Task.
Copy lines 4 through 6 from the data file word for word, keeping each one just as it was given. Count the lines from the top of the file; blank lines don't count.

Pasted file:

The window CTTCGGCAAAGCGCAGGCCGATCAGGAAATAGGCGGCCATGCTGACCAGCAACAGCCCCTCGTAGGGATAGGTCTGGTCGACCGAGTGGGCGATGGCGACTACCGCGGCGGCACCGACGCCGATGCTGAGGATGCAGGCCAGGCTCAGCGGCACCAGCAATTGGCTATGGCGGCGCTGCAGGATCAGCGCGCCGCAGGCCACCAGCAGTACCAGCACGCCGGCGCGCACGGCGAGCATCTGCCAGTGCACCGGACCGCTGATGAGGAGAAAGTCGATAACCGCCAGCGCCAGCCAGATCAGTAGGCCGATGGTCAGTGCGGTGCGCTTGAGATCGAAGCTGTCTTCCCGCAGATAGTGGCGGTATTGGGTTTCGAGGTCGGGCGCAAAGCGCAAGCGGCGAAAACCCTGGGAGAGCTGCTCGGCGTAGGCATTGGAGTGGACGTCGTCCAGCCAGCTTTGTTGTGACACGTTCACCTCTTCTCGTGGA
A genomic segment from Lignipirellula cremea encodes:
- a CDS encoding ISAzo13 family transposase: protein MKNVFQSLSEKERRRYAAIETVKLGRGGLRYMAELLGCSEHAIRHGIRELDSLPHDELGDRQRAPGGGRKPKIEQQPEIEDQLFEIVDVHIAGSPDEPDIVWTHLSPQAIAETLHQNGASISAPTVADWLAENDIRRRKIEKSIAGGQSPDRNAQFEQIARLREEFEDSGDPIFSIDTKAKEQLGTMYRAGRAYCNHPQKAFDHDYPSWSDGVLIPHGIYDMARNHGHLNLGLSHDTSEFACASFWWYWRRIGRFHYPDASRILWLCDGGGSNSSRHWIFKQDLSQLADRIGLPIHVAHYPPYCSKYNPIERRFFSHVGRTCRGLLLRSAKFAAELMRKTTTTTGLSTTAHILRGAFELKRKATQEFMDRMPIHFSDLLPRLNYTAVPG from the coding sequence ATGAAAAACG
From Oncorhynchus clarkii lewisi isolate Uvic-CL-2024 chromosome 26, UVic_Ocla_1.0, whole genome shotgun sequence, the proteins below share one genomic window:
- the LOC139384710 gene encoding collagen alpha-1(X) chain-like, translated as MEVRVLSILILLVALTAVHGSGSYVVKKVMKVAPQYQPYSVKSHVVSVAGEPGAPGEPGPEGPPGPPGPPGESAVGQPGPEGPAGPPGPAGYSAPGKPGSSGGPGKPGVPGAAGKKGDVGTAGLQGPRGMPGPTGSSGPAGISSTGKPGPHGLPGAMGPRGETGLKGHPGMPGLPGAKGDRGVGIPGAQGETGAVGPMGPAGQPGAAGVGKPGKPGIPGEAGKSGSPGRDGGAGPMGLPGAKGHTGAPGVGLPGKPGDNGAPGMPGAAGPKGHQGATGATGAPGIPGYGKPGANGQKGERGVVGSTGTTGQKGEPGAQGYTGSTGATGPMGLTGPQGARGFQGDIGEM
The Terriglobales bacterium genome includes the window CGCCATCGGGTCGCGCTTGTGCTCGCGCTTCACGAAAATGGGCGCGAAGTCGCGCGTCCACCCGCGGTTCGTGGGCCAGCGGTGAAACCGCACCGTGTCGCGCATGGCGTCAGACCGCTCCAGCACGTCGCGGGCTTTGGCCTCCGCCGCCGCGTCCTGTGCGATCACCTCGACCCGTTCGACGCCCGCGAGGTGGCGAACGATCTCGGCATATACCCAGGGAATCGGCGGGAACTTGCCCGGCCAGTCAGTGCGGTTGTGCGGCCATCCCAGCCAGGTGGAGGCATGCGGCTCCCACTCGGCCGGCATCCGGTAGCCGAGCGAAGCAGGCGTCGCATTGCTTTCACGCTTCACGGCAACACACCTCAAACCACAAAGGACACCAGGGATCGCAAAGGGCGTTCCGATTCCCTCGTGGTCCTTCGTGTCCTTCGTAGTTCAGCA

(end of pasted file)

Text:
From Oncorhynchus clarkii lewisi isolate Uvic-CL-2024 chromosome 26, UVic_Ocla_1.0, whole genome shotgun sequence, the proteins below share one genomic window:
- the LOC139384710 gene encoding collagen alpha-1(X) chain-like, translated as MEVRVLSILILLVALTAVHGSGSYVVKKVMKVAPQYQPYSVKSHVVSVAGEPGAPGEPGPEGPPGPPGPPGESAVGQPGPEGPAGPPGPAGYSAPGKPGSSGGPGKPGVPGAAGKKGDVGTAGLQGPRGMPGPTGSSGPAGISSTGKPGPHGLPGAMGPRGETGLKGHPGMPGLPGAKGDRGVGIPGAQGETGAVGPMGPAGQPGAAGVGKPGKPGIPGEAGKSGSPGRDGGAGPMGLPGAKGHTGAPGVGLPGKPGDNGAPGMPGAAGPKGHQGATGATGAPGIPGYGKPGANGQKGERGVVGSTGTTGQKGEPGAQGYTGSTGATGPMGLTGPQGARGFQGDIGEM
The Terriglobales bacterium genome includes the window CGCCATCGGGTCGCGCTTGTGCTCGCGCTTCACGAAAATGGGCGCGAAGTCGCGCGTCCACCCGCGGTTCGTGGGCCAGCGGTGAAACCGCACCGTGTCGCGCATGGCGTCAGACCGCTCCAGCACGTCGCGGGCTTTGGCCTCCGCCGCCGCGTCCTGTGCGATCACCTCGACCCGTTCGACGCCCGCGAGGTGGCGAACGATCTCGGCATATACCCAGGGAATCGGCGGGAACTTGCCCGGCCAGTCAGTGCGGTTGTGCGGCCATCCCAGCCAGGTGGAGGCATGCGGCTCCCACTCGGCCGGCATCCGGTAGCCGAGCGAAGCAGGCGTCGCATTGCTTTCACGCTTCACGGCAACACACCTCAAACCACAAAGGACACCAGGGATCGCAAAGGGCGTTCCGATTCCCTCGTGGTCCTTCGTGTCCTTCGTAGTTCAGCA